One of the leading anime production companies currently operating in Japan, Production I.G. is best know for its work across various high brow sci-fi and violent horror series such as Ghost in the Shell and Blood the Last Vampire. So its something of a surprise that the prolific animation house has turned its focus toward what is essentially a girls-own-adventure feature film brimming in sentiment and steeped in traditional folklore.
And while A Letter To Momo is a bold move for the acclaimed studio, it’s a gamble that effectively pays off, thanks to the deft styling and narrative charms of director Hiroyuki Okiura, whose previous directorial effort have resulted in the provocative and renowned anime thriller Jin-Roh.
Okiura opens his film with the introduction of Momo, an eleven-year-old girl, who along with her mother, are relocating from Tokyo to a small island community after the death of her father. Her most cherished possession is an unfinished letter, begun on the night of his death, that simply reads ‘Dear Momo…’ and whose unwritten missive haunts Momo’s broken heart.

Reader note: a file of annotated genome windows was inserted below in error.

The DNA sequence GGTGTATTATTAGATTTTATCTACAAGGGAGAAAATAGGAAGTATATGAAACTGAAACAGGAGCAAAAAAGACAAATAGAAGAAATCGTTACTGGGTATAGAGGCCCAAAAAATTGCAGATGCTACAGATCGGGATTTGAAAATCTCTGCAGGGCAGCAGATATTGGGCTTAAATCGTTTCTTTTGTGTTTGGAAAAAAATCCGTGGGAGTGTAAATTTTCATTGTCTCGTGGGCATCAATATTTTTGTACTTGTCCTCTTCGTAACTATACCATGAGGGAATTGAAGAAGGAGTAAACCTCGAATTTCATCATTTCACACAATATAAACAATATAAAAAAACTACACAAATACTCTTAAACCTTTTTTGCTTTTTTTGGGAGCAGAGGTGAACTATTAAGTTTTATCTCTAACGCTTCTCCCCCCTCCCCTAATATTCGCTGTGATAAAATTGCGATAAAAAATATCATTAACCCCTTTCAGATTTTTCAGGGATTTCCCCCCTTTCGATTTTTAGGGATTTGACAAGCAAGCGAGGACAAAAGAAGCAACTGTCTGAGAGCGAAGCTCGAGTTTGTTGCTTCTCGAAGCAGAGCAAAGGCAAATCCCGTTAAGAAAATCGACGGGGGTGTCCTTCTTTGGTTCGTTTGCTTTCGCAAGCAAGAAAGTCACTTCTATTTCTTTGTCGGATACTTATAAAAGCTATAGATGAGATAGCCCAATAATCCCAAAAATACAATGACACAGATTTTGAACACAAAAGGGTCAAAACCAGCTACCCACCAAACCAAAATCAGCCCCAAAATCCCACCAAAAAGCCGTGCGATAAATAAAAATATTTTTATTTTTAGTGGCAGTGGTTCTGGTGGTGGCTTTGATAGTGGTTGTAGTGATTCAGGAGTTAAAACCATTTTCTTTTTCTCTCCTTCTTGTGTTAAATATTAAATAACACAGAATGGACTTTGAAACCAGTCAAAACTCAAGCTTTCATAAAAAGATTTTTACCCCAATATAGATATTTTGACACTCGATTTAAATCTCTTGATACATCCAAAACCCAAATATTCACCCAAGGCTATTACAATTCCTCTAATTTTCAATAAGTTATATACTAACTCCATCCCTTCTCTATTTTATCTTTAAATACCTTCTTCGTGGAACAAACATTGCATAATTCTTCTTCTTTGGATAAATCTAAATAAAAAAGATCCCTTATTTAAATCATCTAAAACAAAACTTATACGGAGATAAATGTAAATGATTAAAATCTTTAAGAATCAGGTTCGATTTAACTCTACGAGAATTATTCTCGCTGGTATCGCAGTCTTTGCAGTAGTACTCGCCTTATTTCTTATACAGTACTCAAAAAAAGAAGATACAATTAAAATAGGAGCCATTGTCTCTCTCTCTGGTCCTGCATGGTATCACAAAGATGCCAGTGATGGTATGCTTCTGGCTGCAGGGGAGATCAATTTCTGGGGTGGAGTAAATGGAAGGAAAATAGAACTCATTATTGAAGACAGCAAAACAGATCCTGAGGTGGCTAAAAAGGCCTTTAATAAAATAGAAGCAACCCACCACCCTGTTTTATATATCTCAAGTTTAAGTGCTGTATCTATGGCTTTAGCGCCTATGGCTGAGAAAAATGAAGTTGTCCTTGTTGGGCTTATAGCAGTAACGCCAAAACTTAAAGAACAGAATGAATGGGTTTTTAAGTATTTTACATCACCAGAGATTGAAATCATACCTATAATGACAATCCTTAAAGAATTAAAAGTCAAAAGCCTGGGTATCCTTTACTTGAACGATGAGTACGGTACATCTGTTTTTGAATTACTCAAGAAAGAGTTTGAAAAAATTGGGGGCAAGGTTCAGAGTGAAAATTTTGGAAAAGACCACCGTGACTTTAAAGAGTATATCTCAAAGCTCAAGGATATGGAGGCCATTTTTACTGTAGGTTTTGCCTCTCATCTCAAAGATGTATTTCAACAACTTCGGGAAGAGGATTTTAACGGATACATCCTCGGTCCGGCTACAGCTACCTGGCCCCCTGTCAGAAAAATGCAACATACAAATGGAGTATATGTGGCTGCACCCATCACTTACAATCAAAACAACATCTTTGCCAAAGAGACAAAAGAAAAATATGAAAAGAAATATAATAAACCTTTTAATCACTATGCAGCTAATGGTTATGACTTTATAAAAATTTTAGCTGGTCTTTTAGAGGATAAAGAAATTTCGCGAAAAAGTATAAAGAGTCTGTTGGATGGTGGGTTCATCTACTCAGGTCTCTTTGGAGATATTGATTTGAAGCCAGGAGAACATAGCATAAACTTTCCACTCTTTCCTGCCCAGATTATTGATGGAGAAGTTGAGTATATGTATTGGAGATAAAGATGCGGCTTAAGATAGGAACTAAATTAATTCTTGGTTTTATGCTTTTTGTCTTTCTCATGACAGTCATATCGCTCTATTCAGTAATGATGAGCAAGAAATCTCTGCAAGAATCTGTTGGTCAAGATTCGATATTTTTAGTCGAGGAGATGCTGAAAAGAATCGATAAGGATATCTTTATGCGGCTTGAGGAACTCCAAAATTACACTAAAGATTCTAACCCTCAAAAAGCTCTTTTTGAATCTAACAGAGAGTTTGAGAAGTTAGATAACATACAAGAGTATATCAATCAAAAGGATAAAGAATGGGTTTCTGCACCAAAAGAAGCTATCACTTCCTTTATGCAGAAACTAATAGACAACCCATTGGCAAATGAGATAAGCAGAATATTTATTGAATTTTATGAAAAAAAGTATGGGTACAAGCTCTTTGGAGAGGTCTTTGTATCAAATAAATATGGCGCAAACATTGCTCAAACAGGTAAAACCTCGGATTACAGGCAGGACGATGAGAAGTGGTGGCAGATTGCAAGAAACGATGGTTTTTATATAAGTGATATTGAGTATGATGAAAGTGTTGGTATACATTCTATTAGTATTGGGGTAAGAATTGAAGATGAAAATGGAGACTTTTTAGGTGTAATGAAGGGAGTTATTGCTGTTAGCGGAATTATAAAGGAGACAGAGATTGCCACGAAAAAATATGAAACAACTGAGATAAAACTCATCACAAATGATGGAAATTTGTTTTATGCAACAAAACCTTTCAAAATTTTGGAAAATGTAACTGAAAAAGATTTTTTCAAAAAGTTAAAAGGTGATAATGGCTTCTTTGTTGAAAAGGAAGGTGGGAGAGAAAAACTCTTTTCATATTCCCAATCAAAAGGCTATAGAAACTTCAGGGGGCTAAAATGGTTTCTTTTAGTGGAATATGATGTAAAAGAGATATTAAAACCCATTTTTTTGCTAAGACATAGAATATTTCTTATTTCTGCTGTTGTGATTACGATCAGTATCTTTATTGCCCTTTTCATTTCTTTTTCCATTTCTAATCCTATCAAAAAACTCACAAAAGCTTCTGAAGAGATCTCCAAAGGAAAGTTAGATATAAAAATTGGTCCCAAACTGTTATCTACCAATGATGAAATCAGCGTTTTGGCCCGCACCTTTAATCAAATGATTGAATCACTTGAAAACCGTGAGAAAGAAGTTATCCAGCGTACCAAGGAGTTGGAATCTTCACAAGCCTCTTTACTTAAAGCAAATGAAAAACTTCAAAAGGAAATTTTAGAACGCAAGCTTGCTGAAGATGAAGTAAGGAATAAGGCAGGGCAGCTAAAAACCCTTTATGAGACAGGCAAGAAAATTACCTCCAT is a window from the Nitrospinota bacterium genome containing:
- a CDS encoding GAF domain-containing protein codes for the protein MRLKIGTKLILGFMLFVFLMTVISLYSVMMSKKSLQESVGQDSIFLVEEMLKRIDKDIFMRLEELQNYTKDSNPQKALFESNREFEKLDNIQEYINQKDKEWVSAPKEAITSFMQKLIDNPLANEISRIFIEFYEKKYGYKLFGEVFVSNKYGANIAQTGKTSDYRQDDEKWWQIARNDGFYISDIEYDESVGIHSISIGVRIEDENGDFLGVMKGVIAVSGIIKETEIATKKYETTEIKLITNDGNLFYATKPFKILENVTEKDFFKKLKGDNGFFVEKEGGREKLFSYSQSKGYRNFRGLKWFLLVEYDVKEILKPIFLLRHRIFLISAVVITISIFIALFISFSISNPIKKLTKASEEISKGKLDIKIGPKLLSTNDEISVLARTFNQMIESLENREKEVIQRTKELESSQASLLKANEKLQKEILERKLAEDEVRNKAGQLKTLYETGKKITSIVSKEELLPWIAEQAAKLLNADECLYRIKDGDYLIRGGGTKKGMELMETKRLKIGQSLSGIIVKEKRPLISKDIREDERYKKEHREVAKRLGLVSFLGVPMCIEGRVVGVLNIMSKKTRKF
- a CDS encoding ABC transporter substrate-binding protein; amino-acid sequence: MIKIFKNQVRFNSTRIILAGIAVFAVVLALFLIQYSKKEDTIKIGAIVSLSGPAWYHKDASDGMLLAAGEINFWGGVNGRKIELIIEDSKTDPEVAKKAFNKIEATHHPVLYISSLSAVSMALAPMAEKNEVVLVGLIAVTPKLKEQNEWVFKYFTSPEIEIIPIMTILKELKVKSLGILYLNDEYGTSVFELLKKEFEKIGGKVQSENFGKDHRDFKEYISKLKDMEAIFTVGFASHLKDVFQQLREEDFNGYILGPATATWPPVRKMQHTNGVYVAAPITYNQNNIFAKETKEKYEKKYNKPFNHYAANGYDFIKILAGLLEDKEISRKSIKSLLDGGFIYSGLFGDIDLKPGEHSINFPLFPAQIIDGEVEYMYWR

Struggling with the move to an unfamiliar area, Momo becomes withdrawn and isolated as her mother busies herself with distractions as a way to manage her own grief. Disillusioned with her young life, Momo happens upon an old book detailing the mythology of Yokai – the creatures which make up many of Japan’s folk lore – and soon begins hearing voices and seeing shadows, both of which eventually materialise into three actual Yokai; Mame, a gentle but forgetful Gollum like creature, Kawa who resembles an elongated fish and the trio’s ravenous leader Iwa who boasts a mouth so wide he is unable to close it.
Acting more like the Three Stooges than the dangerous monsters represented in the book, Momo soon warms to the creatures, drawing strength from their chaotic presence in the small community, and eventually coming to terms with her past trauma and the promise of an unpredictable future.
While Okiura has infused his family friendly adventure with a ubiquitous charm and some overt sentiment, A Letter to Momo never-the-less carries a darkness in it’s narrative, never shying away from Momo’s despair or the cruelty intrinsic to the Yokai’s supernatural predilections. And although the film may lack the allure found in similar offerings, it does mange to pull some genuine emotional punches which compliments the film’s engaging sense of wonder, whimsy and chaos.